This letter explains the more ambiguous despatch written two months before. Wickham transmits, by direction of Portland, for the information of the Irish Viceroy, a copy of a secret note,
which had been confirmed by the arrival of Mr. D—- [i.e. Duckett] under a feigned name in Hanover, on his road to Hamburg, and I have little doubt of the truth of the rest from my intimate knowledge of the writer. D., by the extreme vigilance and activity of Sir James Crawfurd, has been discovered and arrested on his road; but, as he has been acknowledged as a person attached to the French Mission at Hamburg, and claimed as such, I fear there are no hopes whatever of his being delivered up, or even of having his papers examined.
Your lordship, who will be aware of the extreme delicacy of this business, will no doubt feel the necessity of keeping the whole of it as secret as possible. In the mean time it is a point of no slight importance that this man should have been discovered on his road, and his journey so much delayed as that the object of it will be, in all probability, defeated.
Tone’s prejudice against Duckett influenced Macnevin. ‘Mr. Duckett is still here,’ writes Reinhard to De la Croix in another intercepted letter. ‘I proposed to Mr. Macnevin to reconcile himself with Mr. Duckett. He has refused to do so.’
It is remarkable that while the usually clear-sighted physician suspects Duckett of being an English spy, he praises ‘the zeal and talents of TURNER.' Nor is there one line in Tone’s Diary to indicate distrust of Turner; but the wrong man, in true dramatic style, incurs suspicion and blows. On September 21, 1797, Tone called on General Hoche at Rennes. Hoche spoke of Duckett, and Tone destroyed him with an expressive shrug, adding that he had boasted at Paris of his acquaintance and influence with General Clarke, and even with Hoche himself. Two days later Colonel Shee, the uncle of Clarke, and who accompanied the expedition to Bantry Bay, also inquires if Tone knew Duckett. ‘I answered that Duckett was a scoundrel. I besought him to put Hoche on his guard.’ It appeared that Duckett had made two or three advances to Shee, who, however, had consistently avoided him. Tone’s gorge is raised, and he ends some remarks of asperity with ‘I’ll Duckett him, the scoundrel, if I can catch him fairly in my grip.'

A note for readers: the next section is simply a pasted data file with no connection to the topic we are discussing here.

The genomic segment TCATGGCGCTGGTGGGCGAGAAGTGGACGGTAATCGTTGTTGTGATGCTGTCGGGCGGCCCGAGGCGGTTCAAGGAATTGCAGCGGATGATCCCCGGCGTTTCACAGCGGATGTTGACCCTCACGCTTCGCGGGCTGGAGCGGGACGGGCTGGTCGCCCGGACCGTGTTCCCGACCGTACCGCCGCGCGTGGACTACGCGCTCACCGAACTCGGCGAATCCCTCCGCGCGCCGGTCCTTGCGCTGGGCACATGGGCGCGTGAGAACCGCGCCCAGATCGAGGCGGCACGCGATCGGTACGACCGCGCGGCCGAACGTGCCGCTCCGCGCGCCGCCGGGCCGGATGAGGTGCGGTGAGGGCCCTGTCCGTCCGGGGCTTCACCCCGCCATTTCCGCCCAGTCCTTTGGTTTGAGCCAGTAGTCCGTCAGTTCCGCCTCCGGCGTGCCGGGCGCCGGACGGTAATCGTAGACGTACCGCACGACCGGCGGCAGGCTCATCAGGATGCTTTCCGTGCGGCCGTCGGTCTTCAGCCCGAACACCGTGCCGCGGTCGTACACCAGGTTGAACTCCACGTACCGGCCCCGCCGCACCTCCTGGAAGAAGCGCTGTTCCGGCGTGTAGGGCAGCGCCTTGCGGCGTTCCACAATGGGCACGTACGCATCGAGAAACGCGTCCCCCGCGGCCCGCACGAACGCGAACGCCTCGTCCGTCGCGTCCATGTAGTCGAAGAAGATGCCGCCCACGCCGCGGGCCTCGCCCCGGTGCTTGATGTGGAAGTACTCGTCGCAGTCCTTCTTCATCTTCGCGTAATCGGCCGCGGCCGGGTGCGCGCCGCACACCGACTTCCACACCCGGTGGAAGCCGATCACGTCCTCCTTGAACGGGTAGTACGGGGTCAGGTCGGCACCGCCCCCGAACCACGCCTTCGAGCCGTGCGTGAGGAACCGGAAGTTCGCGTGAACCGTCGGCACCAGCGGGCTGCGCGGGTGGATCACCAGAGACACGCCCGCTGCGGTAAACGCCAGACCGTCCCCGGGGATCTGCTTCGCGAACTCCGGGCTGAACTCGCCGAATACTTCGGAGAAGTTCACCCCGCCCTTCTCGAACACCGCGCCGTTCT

Duckett, according to the Hamburg spy, now shown to be Turner, was employed by the French Government to excite mutiny in the British fleet. Its first outburst was at Portsmouth; it was renewed at the Nore. As historians, who might be expected to treat largely of such incidents, barely notice that mutiny, a few remarks here are perhaps admissible; the more so as it will be necessary to recur again to Parker, who led the revolt. It assumed so formidable a front that Truguet thought it might prove the death-blow to England’s greatness. Parker, who possessed wonderful powers of persuasion, was soon joined by a large portion of Lord Duncan’s squadron, and became the soi-disant admiral of the fleet. He blockaded the Thames, and threatened to starve London. His mutinous force now consisted of twenty-four sail of the line. Each ship was governed by a committee of twelve, together with two delegates and a secretary, and all assembled by beat of drum. The pulse of public feeling was shown in three per cent. Consols falling to forty-five. The Board of Admiralty visited the scene of the mutiny, but failed to effect an arrangement. Lord Northesk, R.N., waited on Parker to hear his terms. These were so exacting that Northesk hesitated. The following is culled from the (London) ‘Courier’ of June 8, 1797, and it will be seen how much Parker’s letter differs from the mild version of it given in Campbell’s ‘Lives of the Admirals’:–